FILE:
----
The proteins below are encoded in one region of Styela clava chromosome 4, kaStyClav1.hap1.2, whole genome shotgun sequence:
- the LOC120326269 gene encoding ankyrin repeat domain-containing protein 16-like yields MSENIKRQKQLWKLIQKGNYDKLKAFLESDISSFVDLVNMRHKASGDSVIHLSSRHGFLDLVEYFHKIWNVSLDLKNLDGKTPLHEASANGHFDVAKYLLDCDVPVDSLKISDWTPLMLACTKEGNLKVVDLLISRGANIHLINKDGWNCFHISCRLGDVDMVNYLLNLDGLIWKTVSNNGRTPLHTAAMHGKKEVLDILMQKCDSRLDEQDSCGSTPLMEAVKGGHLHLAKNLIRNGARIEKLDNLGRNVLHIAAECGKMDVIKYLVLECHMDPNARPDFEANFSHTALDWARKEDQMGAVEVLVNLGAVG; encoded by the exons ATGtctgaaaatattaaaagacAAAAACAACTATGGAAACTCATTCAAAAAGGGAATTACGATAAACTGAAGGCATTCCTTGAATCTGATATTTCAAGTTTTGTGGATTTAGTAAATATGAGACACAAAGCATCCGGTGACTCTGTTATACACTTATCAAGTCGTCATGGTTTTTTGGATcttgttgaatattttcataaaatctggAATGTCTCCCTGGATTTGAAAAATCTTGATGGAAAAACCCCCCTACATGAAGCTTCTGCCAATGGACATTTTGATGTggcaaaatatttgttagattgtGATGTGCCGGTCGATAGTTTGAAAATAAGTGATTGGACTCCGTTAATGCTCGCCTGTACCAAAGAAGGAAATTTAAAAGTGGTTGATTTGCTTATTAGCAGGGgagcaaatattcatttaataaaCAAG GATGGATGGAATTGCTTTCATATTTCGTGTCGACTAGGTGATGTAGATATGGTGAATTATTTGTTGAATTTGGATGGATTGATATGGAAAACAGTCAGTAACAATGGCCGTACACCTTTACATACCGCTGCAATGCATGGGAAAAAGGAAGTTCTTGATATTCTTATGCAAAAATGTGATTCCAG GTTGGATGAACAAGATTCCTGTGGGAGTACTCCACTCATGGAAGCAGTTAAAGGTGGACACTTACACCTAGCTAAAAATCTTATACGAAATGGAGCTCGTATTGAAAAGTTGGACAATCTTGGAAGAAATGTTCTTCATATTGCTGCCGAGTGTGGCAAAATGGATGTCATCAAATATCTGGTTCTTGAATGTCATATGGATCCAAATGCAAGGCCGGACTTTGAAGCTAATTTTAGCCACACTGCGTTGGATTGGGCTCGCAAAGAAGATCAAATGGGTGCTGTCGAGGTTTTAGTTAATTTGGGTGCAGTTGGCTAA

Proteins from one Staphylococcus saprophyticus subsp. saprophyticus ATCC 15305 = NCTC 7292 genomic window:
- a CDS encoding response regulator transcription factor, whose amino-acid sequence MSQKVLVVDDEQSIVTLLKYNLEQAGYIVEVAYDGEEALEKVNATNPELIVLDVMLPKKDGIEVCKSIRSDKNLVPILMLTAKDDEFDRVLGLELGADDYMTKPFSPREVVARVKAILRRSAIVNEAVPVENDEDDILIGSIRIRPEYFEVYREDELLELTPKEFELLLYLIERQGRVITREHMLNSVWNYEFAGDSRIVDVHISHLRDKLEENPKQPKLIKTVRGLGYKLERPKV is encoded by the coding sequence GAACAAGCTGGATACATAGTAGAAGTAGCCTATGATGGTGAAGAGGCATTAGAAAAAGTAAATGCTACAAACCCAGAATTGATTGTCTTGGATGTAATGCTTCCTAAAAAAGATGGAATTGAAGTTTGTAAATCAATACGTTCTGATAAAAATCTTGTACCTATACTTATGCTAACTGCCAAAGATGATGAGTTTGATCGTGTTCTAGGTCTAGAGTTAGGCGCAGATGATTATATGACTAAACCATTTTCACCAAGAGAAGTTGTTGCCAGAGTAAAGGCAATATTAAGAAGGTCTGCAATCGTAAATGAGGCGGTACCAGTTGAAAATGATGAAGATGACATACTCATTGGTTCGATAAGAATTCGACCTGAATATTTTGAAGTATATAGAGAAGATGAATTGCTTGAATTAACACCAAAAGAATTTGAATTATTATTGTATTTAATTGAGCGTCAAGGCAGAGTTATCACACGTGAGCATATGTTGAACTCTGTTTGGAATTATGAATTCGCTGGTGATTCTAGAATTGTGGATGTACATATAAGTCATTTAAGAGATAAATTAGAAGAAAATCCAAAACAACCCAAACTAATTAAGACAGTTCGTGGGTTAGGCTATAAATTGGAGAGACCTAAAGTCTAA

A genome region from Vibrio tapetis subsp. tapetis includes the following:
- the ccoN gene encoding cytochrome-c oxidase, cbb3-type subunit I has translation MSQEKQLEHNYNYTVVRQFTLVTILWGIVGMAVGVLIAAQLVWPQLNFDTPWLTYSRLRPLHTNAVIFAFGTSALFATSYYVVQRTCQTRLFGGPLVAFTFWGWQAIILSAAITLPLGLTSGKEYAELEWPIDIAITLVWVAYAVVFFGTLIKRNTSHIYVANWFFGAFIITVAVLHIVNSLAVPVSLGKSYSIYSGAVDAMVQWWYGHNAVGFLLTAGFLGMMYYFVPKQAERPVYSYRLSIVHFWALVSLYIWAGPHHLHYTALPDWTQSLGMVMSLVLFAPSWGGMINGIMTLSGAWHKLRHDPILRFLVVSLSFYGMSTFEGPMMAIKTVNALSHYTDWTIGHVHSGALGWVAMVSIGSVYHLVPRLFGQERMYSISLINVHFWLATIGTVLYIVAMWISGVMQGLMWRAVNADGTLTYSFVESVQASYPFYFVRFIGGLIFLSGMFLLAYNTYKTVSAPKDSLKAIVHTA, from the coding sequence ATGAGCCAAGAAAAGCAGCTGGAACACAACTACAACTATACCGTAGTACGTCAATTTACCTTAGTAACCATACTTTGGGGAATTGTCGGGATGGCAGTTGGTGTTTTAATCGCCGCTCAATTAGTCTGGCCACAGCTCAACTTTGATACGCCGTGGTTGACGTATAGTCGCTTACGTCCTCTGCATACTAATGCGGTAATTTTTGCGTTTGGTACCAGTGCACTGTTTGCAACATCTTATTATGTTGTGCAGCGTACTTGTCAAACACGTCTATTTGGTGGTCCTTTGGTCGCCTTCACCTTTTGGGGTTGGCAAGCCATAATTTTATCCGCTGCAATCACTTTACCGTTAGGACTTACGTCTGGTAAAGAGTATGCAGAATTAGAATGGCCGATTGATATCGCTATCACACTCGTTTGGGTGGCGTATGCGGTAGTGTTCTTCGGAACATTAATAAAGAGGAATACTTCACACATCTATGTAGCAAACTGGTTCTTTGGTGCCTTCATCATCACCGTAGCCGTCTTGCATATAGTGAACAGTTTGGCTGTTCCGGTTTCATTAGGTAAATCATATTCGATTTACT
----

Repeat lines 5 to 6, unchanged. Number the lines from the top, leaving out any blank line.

A genome region from Vibrio tapetis subsp. tapetis includes the following:
- the ccoN gene encoding cytochrome-c oxidase, cbb3-type subunit I has translation MSQEKQLEHNYNYTVVRQFTLVTILWGIVGMAVGVLIAAQLVWPQLNFDTPWLTYSRLRPLHTNAVIFAFGTSALFATSYYVVQRTCQTRLFGGPLVAFTFWGWQAIILSAAITLPLGLTSGKEYAELEWPIDIAITLVWVAYAVVFFGTLIKRNTSHIYVANWFFGAFIITVAVLHIVNSLAVPVSLGKSYSIYSGAVDAMVQWWYGHNAVGFLLTAGFLGMMYYFVPKQAERPVYSYRLSIVHFWALVSLYIWAGPHHLHYTALPDWTQSLGMVMSLVLFAPSWGGMINGIMTLSGAWHKLRHDPILRFLVVSLSFYGMSTFEGPMMAIKTVNALSHYTDWTIGHVHSGALGWVAMVSIGSVYHLVPRLFGQERMYSISLINVHFWLATIGTVLYIVAMWISGVMQGLMWRAVNADGTLTYSFVESVQASYPFYFVRFIGGLIFLSGMFLLAYNTYKTVSAPKDSLKAIVHTA, from the coding sequence ATGAGCCAAGAAAAGCAGCTGGAACACAACTACAACTATACCGTAGTACGTCAATTTACCTTAGTAACCATACTTTGGGGAATTGTCGGGATGGCAGTTGGTGTTTTAATCGCCGCTCAATTAGTCTGGCCACAGCTCAACTTTGATACGCCGTGGTTGACGTATAGTCGCTTACGTCCTCTGCATACTAATGCGGTAATTTTTGCGTTTGGTACCAGTGCACTGTTTGCAACATCTTATTATGTTGTGCAGCGTACTTGTCAAACACGTCTATTTGGTGGTCCTTTGGTCGCCTTCACCTTTTGGGGTTGGCAAGCCATAATTTTATCCGCTGCAATCACTTTACCGTTAGGACTTACGTCTGGTAAAGAGTATGCAGAATTAGAATGGCCGATTGATATCGCTATCACACTCGTTTGGGTGGCGTATGCGGTAGTGTTCTTCGGAACATTAATAAAGAGGAATACTTCACACATCTATGTAGCAAACTGGTTCTTTGGTGCCTTCATCATCACCGTAGCCGTCTTGCATATAGTGAACAGTTTGGCTGTTCCGGTTTCATTAGGTAAATCATATTCGATTTACT